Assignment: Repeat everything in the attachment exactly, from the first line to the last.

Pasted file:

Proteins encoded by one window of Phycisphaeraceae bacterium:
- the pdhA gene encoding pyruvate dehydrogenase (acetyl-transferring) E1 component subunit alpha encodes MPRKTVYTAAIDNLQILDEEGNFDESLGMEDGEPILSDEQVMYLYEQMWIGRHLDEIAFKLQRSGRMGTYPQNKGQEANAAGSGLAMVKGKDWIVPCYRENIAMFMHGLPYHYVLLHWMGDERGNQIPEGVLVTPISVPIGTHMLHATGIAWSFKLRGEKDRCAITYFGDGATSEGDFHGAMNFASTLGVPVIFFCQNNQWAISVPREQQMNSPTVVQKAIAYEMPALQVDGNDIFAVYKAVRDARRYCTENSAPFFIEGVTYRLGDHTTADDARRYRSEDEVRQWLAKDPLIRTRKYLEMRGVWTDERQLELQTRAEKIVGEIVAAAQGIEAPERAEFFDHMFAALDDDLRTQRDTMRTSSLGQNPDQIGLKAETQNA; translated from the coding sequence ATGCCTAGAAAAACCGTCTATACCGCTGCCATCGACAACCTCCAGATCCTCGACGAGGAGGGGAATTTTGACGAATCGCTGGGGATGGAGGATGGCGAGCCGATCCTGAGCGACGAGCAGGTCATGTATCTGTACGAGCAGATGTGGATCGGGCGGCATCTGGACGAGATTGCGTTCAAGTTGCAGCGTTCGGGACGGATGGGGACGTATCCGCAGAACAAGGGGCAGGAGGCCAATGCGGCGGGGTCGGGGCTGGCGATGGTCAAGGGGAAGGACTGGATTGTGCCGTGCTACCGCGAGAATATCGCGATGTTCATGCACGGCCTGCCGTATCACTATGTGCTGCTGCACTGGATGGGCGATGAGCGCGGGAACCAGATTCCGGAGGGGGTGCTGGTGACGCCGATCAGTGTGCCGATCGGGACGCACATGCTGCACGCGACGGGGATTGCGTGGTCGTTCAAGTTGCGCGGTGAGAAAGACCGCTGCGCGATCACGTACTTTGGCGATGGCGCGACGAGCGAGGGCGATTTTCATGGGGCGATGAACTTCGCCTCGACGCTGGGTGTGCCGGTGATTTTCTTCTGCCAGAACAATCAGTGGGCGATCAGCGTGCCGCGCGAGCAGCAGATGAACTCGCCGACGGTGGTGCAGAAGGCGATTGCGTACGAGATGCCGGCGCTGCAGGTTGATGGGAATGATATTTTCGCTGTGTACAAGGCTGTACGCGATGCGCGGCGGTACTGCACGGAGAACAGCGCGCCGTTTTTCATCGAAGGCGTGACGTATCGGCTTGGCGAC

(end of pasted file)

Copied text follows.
Proteins encoded by one window of Phycisphaeraceae bacterium:
- the pdhA gene encoding pyruvate dehydrogenase (acetyl-transferring) E1 component subunit alpha encodes MPRKTVYTAAIDNLQILDEEGNFDESLGMEDGEPILSDEQVMYLYEQMWIGRHLDEIAFKLQRSGRMGTYPQNKGQEANAAGSGLAMVKGKDWIVPCYRENIAMFMHGLPYHYVLLHWMGDERGNQIPEGVLVTPISVPIGTHMLHATGIAWSFKLRGEKDRCAITYFGDGATSEGDFHGAMNFASTLGVPVIFFCQNNQWAISVPREQQMNSPTVVQKAIAYEMPALQVDGNDIFAVYKAVRDARRYCTENSAPFFIEGVTYRLGDHTTADDARRYRSEDEVRQWLAKDPLIRTRKYLEMRGVWTDERQLELQTRAEKIVGEIVAAAQGIEAPERAEFFDHMFAALDDDLRTQRDTMRTSSLGQNPDQIGLKAETQNA; translated from the coding sequence ATGCCTAGAAAAACCGTCTATACCGCTGCCATCGACAACCTCCAGATCCTCGACGAGGAGGGGAATTTTGACGAATCGCTGGGGATGGAGGATGGCGAGCCGATCCTGAGCGACGAGCAGGTCATGTATCTGTACGAGCAGATGTGGATCGGGCGGCATCTGGACGAGATTGCGTTCAAGTTGCAGCGTTCGGGACGGATGGGGACGTATCCGCAGAACAAGGGGCAGGAGGCCAATGCGGCGGGGTCGGGGCTGGCGATGGTCAAGGGGAAGGACTGGATTGTGCCGTGCTACCGCGAGAATATCGCGATGTTCATGCACGGCCTGCCGTATCACTATGTGCTGCTGCACTGGATGGGCGATGAGCGCGGGAACCAGATTCCGGAGGGGGTGCTGGTGACGCCGATCAGTGTGCCGATCGGGACGCACATGCTGCACGCGACGGGGATTGCGTGGTCGTTCAAGTTGCGCGGTGAGAAAGACCGCTGCGCGATCACGTACTTTGGCGATGGCGCGACGAGCGAGGGCGATTTTCATGGGGCGATGAACTTCGCCTCGACGCTGGGTGTGCCGGTGATTTTCTTCTGCCAGAACAATCAGTGGGCGATCAGCGTGCCGCGCGAGCAGCAGATGAACTCGCCGACGGTGGTGCAGAAGGCGATTGCGTACGAGATGCCGGCGCTGCAGGTTGATGGGAATGATATTTTCGCTGTGTACAAGGCTGTACGCGATGCGCGGCGGTACTGCACGGAGAACAGCGCGCCGTTTTTCATCGAAGGCGTGACGTATCGGCTTGGCGAC